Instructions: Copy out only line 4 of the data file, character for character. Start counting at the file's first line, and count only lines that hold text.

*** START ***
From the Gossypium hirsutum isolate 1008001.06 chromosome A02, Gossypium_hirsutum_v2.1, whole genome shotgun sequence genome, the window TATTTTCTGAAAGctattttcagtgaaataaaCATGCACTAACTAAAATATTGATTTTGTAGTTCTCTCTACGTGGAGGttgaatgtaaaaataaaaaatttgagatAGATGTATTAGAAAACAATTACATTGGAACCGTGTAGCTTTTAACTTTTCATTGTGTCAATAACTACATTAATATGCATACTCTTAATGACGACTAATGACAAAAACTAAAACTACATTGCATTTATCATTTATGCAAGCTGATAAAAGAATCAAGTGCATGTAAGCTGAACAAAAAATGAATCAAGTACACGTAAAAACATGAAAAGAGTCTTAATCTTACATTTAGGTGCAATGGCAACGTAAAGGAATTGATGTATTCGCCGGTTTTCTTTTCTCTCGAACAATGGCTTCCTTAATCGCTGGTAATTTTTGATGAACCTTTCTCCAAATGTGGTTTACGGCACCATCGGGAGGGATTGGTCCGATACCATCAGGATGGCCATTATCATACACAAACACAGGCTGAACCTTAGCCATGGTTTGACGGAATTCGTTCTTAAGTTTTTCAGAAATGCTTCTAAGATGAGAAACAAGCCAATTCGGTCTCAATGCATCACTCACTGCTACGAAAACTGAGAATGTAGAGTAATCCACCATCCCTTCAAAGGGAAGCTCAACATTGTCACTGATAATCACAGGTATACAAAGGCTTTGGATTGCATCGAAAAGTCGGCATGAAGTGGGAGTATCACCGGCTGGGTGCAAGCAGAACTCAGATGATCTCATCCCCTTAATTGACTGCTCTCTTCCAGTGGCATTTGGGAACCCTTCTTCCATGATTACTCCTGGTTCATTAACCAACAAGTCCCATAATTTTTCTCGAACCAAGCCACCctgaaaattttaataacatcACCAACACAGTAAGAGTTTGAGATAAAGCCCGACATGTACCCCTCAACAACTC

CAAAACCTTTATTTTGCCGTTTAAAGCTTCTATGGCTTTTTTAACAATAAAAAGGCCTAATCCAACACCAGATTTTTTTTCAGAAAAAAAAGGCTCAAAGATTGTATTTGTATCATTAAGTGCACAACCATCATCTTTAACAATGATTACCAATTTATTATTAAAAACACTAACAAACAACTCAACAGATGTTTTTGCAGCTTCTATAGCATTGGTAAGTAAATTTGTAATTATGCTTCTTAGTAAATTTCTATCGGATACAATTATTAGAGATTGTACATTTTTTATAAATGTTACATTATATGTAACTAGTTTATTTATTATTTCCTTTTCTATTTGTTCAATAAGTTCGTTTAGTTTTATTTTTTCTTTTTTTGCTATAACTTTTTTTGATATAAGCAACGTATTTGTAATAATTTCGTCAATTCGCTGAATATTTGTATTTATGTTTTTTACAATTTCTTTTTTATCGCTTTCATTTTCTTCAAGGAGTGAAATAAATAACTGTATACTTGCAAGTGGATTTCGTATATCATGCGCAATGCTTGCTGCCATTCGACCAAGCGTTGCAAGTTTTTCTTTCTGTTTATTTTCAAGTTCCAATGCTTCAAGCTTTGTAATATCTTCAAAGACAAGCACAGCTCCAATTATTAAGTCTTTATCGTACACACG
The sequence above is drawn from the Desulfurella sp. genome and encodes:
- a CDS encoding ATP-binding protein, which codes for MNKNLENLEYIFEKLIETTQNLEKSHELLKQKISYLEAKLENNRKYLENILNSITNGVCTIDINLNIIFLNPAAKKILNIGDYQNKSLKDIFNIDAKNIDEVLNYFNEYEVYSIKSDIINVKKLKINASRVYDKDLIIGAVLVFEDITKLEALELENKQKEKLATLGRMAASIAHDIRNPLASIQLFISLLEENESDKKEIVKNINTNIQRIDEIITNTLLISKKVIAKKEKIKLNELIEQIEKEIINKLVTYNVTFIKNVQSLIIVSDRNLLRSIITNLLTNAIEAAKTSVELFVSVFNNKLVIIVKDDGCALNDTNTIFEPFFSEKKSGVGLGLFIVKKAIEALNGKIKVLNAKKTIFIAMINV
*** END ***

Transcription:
- a CDS encoding ATP-binding protein, which codes for MNKNLENLEYIFEKLIETTQNLEKSHELLKQKISYLEAKLENNRKYLENILNSITNGVCTIDINLNIIFLNPAAKKILNIGDYQNKSLKDIFNIDAKNIDEVLNYFNEYEVYSIKSDIINVKKLKINASRVYDKDLIIGAVLVFEDITKLEALELENKQKEKLATLGRMAASIAHDIRNPLASIQLFISLLEENESDKKEIVKNINTNIQRIDEIITNTLLISKKVIAKKEKIKLNELIEQIEKEIINKLVTYNVTFIKNVQSLIIVSDRNLLRSIITNLLTNAIEAAKTSVELFVSVFNNKLVIIVKDDGCALNDTNTIFEPFFSEKKSGVGLGLFIVKKAIEALNGKIKVLNAKKTIFIAMINV